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RI Medicaid Inpatient FAQ - Sep 2009
RI Medicaid Inpatient FAQ - Sep 2009
RI Medicaid Inpatient FAQ - Sep 2009
RI Medicaid Inpatient FAQ - Sep 2009
RI Medicaid Inpatient FAQ - Sep 2009
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RI Medicaid Inpatient FAQ - Sep 2009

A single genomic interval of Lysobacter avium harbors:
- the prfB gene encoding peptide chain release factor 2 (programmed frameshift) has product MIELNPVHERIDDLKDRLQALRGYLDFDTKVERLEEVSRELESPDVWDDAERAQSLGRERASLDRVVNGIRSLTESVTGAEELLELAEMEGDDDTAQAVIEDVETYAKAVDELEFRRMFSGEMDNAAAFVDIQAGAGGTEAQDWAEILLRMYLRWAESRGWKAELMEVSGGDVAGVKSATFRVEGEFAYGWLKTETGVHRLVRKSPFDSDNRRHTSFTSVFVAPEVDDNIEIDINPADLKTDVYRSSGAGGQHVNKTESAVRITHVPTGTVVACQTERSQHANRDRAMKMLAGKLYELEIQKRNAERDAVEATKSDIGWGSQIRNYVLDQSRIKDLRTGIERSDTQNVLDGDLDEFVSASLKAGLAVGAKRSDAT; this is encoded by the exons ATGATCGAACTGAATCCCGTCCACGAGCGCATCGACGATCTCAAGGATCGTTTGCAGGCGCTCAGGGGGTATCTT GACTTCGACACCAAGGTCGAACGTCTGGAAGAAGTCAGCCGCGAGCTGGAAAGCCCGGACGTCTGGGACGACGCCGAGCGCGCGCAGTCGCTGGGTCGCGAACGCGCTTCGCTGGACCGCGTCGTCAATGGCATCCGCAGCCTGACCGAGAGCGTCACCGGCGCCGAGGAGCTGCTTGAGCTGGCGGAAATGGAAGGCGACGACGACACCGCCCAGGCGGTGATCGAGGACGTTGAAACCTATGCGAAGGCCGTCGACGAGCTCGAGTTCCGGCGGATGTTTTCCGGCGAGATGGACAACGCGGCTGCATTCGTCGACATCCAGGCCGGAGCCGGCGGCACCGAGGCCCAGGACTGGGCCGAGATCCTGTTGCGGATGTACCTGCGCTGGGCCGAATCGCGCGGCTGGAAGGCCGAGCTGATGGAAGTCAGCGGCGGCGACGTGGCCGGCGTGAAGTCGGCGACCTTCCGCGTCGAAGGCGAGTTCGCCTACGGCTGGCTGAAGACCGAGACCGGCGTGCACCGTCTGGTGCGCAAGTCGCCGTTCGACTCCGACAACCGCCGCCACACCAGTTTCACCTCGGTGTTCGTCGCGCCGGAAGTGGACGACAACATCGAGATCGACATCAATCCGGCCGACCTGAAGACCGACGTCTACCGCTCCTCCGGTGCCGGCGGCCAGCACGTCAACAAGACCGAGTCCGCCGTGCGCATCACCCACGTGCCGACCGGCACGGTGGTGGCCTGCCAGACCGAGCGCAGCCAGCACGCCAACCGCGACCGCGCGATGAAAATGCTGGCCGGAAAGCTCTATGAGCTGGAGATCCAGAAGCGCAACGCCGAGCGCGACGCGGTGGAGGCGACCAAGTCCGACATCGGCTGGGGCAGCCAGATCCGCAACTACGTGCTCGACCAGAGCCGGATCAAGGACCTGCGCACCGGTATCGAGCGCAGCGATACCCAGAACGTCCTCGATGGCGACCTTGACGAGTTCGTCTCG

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  • 1. A New Inpatient Hospital Payment Method for Rhode Island Medicaid The Rhode Island Department of Human Services plans to move to a new Medicaid method of paying for hospital inpatient services based on All Patient Refined Diagnosis Related Groups (APR-DRGs). Our goals are to implement a new payment method that is sustainable, increases fairness, reduces administrative burden, rewards economy and improves transparency. This document provides questions and answers about the new method. We invite additional questions and we welcome suggestions. The Department is working with a hospital finance advisory group on questions of payment policy, implementation and provider education. Please note that details of the payment method shown in this document remain subject to change before the implementation date. OVERVIEW QUESTIONS 1. When will the new method be implemented? The target date is April 1, 2010, based on legislation passed by the 2009 Rhode Island Legislature. 2. What change is being made? The Department plans to change its current payment method, a retrospective, cost-based method known as “Maxicap,” to a new method based on All Patient Refined Diagnosis Related Groups (APR-DRGs). 3. What providers and services will be affected? The new method will apply to almost all stays provided by acute care hospitals. This new method will apply to both general hospitals and specialty hospitals (e.g., psychiatric, rehabilitation) as well as to distinct-part units. Within these hospitals, inpatient payment methods will not change for Medicare crossover stays and sub- acute days. Payment methods also will not change for the Eleanor Slater Hospital. 4. How much money is affected? In the Rate Year 2008 dataset that was used for analysis purposes, Medicaid fee-for-service payments to hospitals totaled $126.9 million, including the expected impact of year-end settlement. This figure excluded payments for some incomplete stays, Medicare crossover claims, payments for RIte Care patients, and supplementary “DSH” payments to disproportionate share hospitals. 5. How does the current payment method work? The Department’s current method dates from 1971. Each year Medicaid and the hospital industry negotiate an overall percentage increase in hospital costs for serving Medicaid beneficiaries. In principle, the “Maxicap” is a starting place for hospital-specific budget agreements, but since 1993 the Maxicap September 2, 2009 1